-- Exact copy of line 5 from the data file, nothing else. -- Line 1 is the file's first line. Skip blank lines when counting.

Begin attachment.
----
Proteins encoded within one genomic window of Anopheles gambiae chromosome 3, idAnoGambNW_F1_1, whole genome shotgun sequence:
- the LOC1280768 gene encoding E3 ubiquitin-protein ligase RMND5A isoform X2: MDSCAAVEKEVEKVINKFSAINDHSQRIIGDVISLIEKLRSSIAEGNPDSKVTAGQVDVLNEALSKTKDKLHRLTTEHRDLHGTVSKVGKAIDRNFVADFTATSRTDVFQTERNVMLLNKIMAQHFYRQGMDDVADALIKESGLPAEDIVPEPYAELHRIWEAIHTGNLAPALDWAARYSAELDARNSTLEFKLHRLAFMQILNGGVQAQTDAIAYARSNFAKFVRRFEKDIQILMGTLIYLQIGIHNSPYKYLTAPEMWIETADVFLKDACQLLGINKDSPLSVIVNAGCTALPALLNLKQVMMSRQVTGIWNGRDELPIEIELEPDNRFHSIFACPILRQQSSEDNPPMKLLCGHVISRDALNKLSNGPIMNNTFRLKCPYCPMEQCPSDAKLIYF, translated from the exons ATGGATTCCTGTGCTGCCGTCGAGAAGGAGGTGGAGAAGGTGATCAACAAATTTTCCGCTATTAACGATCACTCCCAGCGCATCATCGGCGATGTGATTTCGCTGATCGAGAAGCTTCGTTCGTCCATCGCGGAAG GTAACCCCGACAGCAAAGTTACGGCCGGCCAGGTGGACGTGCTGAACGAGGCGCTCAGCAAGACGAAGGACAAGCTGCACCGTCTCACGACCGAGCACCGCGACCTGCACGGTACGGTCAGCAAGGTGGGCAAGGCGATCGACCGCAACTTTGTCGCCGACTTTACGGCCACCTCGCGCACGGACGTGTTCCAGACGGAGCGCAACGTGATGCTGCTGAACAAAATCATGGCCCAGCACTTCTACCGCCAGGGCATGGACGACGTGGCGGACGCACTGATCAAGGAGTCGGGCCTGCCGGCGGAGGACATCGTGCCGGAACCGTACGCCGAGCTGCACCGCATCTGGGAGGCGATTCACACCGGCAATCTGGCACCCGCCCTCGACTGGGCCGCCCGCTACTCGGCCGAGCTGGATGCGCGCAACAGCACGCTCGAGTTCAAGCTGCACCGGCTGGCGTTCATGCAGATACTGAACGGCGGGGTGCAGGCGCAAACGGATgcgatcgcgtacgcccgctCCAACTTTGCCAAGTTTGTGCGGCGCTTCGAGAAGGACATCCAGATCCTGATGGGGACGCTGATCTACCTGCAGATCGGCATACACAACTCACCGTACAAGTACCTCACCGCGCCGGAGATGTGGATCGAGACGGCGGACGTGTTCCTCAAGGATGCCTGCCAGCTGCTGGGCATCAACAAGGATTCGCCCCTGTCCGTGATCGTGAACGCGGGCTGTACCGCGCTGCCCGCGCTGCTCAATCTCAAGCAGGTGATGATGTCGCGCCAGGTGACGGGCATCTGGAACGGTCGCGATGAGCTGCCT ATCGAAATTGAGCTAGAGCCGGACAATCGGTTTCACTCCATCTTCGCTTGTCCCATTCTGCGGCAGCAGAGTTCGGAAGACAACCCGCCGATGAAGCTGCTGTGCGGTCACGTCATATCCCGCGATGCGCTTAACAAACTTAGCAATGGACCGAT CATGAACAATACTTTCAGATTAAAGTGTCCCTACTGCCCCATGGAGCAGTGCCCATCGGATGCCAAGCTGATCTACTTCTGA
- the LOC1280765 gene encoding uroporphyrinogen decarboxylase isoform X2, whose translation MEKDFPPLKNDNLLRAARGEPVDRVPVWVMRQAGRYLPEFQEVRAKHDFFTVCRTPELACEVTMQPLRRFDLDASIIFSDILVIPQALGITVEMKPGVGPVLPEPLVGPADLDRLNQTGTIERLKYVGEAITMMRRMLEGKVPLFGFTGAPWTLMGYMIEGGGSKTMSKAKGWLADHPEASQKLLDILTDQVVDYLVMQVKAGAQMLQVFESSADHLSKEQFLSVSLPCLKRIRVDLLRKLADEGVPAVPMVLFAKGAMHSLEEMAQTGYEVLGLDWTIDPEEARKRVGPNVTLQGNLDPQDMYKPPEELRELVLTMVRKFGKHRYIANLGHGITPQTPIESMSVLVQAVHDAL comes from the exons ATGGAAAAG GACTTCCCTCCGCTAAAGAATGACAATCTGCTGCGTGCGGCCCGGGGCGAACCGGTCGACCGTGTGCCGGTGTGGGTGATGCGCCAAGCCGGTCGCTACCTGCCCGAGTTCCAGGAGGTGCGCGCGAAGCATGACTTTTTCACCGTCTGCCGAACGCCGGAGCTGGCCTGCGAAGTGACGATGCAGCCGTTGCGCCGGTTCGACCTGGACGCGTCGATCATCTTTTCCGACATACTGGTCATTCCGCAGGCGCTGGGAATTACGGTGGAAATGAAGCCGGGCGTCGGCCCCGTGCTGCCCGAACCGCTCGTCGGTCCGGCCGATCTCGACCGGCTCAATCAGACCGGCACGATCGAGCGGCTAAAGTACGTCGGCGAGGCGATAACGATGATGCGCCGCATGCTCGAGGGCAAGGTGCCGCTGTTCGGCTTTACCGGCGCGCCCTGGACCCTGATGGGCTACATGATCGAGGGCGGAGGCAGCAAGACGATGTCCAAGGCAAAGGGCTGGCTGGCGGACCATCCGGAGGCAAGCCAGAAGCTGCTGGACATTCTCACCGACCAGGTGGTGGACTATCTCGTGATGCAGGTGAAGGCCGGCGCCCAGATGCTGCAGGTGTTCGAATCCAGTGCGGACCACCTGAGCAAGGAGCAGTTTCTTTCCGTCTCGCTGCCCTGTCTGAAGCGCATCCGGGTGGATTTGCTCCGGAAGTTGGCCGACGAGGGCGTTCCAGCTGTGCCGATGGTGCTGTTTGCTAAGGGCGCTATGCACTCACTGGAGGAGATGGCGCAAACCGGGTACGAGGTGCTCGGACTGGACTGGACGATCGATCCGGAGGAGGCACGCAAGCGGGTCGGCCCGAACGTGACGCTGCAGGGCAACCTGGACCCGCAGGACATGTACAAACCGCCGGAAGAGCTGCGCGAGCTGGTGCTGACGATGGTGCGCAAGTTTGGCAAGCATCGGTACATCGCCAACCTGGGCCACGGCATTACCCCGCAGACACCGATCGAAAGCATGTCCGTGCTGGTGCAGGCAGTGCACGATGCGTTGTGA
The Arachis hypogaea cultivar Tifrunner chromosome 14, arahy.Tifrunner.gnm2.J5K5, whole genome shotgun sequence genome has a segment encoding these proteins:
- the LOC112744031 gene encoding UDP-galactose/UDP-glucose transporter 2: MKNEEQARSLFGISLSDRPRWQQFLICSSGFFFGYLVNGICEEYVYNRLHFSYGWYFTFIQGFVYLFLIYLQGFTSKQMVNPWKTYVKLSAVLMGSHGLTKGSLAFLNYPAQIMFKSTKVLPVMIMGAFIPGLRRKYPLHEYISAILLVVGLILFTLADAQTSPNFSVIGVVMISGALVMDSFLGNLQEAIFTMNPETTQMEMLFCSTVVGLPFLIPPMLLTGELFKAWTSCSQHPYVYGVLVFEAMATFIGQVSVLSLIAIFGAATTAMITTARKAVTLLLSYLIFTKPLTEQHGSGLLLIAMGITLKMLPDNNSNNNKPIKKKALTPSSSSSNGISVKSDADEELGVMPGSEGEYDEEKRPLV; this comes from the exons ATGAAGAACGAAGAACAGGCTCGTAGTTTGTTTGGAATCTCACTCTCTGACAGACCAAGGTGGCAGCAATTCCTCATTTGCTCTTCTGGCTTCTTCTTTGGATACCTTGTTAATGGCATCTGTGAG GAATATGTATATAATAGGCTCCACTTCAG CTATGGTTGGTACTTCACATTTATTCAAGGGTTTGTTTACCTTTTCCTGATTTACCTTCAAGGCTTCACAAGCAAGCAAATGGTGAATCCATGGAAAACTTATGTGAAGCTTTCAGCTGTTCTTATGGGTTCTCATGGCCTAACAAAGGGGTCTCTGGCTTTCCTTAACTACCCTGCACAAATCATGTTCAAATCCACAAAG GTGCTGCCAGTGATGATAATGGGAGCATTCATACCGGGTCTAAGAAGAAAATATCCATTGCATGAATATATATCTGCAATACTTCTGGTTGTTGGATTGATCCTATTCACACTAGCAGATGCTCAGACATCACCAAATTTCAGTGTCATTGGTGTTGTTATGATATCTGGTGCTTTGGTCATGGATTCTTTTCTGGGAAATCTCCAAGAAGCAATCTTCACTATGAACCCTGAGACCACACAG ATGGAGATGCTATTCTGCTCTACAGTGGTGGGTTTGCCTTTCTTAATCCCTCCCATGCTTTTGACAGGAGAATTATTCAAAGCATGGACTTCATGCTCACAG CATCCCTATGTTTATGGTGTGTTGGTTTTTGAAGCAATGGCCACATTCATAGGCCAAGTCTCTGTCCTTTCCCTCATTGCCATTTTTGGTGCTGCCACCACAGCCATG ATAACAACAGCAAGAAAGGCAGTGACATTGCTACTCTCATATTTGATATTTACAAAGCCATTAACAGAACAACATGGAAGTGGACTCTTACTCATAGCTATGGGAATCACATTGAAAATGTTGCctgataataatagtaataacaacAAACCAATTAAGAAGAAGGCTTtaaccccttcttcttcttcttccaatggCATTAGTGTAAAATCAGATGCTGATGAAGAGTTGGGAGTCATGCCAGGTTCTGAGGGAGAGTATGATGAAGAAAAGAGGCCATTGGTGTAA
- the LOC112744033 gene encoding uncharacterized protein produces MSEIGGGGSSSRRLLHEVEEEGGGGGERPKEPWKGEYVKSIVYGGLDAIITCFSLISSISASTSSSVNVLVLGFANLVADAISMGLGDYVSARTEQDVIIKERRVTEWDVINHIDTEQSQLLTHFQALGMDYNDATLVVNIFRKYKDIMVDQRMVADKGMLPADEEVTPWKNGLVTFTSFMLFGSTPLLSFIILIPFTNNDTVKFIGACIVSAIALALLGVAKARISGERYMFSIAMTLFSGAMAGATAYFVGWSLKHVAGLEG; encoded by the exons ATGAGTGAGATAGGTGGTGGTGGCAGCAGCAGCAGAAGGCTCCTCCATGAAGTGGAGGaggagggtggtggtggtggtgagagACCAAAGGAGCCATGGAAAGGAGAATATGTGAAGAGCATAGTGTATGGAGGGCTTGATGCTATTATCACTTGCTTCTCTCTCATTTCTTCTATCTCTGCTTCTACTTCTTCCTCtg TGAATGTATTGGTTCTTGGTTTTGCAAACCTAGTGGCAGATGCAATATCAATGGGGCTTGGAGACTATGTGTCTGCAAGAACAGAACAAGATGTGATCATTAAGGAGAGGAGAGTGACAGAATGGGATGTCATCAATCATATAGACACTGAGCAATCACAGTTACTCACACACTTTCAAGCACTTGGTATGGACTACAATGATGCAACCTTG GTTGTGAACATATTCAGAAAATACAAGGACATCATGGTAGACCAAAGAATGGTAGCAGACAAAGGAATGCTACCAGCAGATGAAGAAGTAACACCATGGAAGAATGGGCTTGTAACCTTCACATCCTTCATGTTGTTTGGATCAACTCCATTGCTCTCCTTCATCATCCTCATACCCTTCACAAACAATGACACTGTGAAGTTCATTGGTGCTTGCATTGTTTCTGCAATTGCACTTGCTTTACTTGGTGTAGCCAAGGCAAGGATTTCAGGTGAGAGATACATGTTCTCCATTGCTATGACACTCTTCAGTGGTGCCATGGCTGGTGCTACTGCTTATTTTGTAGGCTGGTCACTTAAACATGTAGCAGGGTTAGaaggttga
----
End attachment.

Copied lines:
- the LOC112744031 gene encoding UDP-galactose/UDP-glucose transporter 2: MKNEEQARSLFGISLSDRPRWQQFLICSSGFFFGYLVNGICEEYVYNRLHFSYGWYFTFIQGFVYLFLIYLQGFTSKQMVNPWKTYVKLSAVLMGSHGLTKGSLAFLNYPAQIMFKSTKVLPVMIMGAFIPGLRRKYPLHEYISAILLVVGLILFTLADAQTSPNFSVIGVVMISGALVMDSFLGNLQEAIFTMNPETTQMEMLFCSTVVGLPFLIPPMLLTGELFKAWTSCSQHPYVYGVLVFEAMATFIGQVSVLSLIAIFGAATTAMITTARKAVTLLLSYLIFTKPLTEQHGSGLLLIAMGITLKMLPDNNSNNNKPIKKKALTPSSSSSNGISVKSDADEELGVMPGSEGEYDEEKRPLV; this comes from the exons ATGAAGAACGAAGAACAGGCTCGTAGTTTGTTTGGAATCTCACTCTCTGACAGACCAAGGTGGCAGCAATTCCTCATTTGCTCTTCTGGCTTCTTCTTTGGATACCTTGTTAATGGCATCTGTGAG GAATATGTATATAATAGGCTCCACTTCAG CTATGGTTGGTACTTCACATTTATTCAAGGGTTTGTTTACCTTTTCCTGATTTACCTTCAAGGCTTCACAAGCAAGCAAATGGTGAATCCATGGAAAACTTATGTGAAGCTTTCAGCTGTTCTTATGGGTTCTCATGGCCTAACAAAGGGGTCTCTGGCTTTCCTTAACTACCCTGCACAAATCATGTTCAAATCCACAAAG GTGCTGCCAGTGATGATAATGGGAGCATTCATACCGGGTCTAAGAAGAAAATATCCATTGCATGAATATATATCTGCAATACTTCTGGTTGTTGGATTGATCCTATTCACACTAGCAGATGCTCAGACATCACCAAATTTCAGTGTCATTGGTGTTGTTATGATATCTGGTGCTTTGGTCATGGATTCTTTTCTGGGAAATCTCCAAGAAGCAATCTTCACTATGAACCCTGAGACCACACAG ATGGAGATGCTATTCTGCTCTACAGTGGTGGGTTTGCCTTTCTTAATCCCTCCCATGCTTTTGACAGGAGAATTATTCAAAGCATGGACTTCATGCTCACAG CATCCCTATGTTTATGGTGTGTTGGTTTTTGAAGCAATGGCCACATTCATAGGCCAAGTCTCTGTCCTTTCCCTCATTGCCATTTTTGGTGCTGCCACCACAGCCATG ATAACAACAGCAAGAAAGGCAGTGACATTGCTACTCTCATATTTGATATTTACAAAGCCATTAACAGAACAACATGGAAGTGGACTCTTACTCATAGCTATGGGAATCACATTGAAAATGTTGCctgataataatagtaataacaacAAACCAATTAAGAAGAAGGCTTtaaccccttcttcttcttcttccaatggCATTAGTGTAAAATCAGATGCTGATGAAGAGTTGGGAGTCATGCCAGGTTCTGAGGGAGAGTATGATGAAGAAAAGAGGCCATTGGTGTAA